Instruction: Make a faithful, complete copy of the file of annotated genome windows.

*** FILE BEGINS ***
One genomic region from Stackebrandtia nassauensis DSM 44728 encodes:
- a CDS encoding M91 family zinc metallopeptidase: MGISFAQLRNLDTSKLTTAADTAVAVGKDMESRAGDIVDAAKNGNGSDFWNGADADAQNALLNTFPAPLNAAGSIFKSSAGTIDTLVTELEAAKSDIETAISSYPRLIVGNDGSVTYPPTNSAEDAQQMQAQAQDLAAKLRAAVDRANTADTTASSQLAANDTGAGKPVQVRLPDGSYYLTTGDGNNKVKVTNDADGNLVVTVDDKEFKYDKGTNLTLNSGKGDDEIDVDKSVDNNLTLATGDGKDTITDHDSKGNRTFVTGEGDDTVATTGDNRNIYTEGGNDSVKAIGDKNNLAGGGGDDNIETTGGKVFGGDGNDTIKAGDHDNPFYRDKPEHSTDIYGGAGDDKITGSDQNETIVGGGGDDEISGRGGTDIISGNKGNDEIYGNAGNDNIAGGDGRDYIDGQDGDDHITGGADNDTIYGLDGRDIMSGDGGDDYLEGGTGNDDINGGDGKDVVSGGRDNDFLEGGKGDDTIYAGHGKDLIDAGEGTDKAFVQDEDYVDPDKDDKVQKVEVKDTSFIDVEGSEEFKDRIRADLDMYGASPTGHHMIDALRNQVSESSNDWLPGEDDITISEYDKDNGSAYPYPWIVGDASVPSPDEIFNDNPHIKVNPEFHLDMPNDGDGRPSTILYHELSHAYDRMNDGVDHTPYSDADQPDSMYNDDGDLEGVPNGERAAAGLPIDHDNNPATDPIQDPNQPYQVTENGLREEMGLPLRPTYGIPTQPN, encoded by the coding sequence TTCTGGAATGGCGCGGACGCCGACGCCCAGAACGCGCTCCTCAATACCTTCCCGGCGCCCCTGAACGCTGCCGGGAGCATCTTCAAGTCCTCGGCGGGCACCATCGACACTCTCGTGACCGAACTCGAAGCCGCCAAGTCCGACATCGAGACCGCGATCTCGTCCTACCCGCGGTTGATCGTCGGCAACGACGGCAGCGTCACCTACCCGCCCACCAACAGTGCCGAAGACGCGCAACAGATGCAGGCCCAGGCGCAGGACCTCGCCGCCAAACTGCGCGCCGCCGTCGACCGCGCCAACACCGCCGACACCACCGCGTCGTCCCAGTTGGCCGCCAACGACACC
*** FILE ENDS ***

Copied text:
One genomic region from Stackebrandtia nassauensis DSM 44728 encodes:
- a CDS encoding M91 family zinc metallopeptidase: MGISFAQLRNLDTSKLTTAADTAVAVGKDMESRAGDIVDAAKNGNGSDFWNGADADAQNALLNTFPAPLNAAGSIFKSSAGTIDTLVTELEAAKSDIETAISSYPRLIVGNDGSVTYPPTNSAEDAQQMQAQAQDLAAKLRAAVDRANTADTTASSQLAANDTGAGKPVQVRLPDGSYYLTTGDGNNKVKVTNDADGNLVVTVDDKEFKYDKGTNLTLNSGKGDDEIDVDKSVDNNLTLATGDGKDTITDHDSKGNRTFVTGEGDDTVATTGDNRNIYTEGGNDSVKAIGDKNNLAGGGGDDNIETTGGKVFGGDGNDTIKAGDHDNPFYRDKPEHSTDIYGGAGDDKITGSDQNETIVGGGGDDEISGRGGTDIISGNKGNDEIYGNAGNDNIAGGDGRDYIDGQDGDDHITGGADNDTIYGLDGRDIMSGDGGDDYLEGGTGNDDINGGDGKDVVSGGRDNDFLEGGKGDDTIYAGHGKDLIDAGEGTDKAFVQDEDYVDPDKDDKVQKVEVKDTSFIDVEGSEEFKDRIRADLDMYGASPTGHHMIDALRNQVSESSNDWLPGEDDITISEYDKDNGSAYPYPWIVGDASVPSPDEIFNDNPHIKVNPEFHLDMPNDGDGRPSTILYHELSHAYDRMNDGVDHTPYSDADQPDSMYNDDGDLEGVPNGERAAAGLPIDHDNNPATDPIQDPNQPYQVTENGLREEMGLPLRPTYGIPTQPN, encoded by the coding sequence TTCTGGAATGGCGCGGACGCCGACGCCCAGAACGCGCTCCTCAATACCTTCCCGGCGCCCCTGAACGCTGCCGGGAGCATCTTCAAGTCCTCGGCGGGCACCATCGACACTCTCGTGACCGAACTCGAAGCCGCCAAGTCCGACATCGAGACCGCGATCTCGTCCTACCCGCGGTTGATCGTCGGCAACGACGGCAGCGTCACCTACCCGCCCACCAACAGTGCCGAAGACGCGCAACAGATGCAGGCCCAGGCGCAGGACCTCGCCGCCAAACTGCGCGCCGCCGTCGACCGCGCCAACACCGCCGACACCACCGCGTCGTCCCAGTTGGCCGCCAACGACACC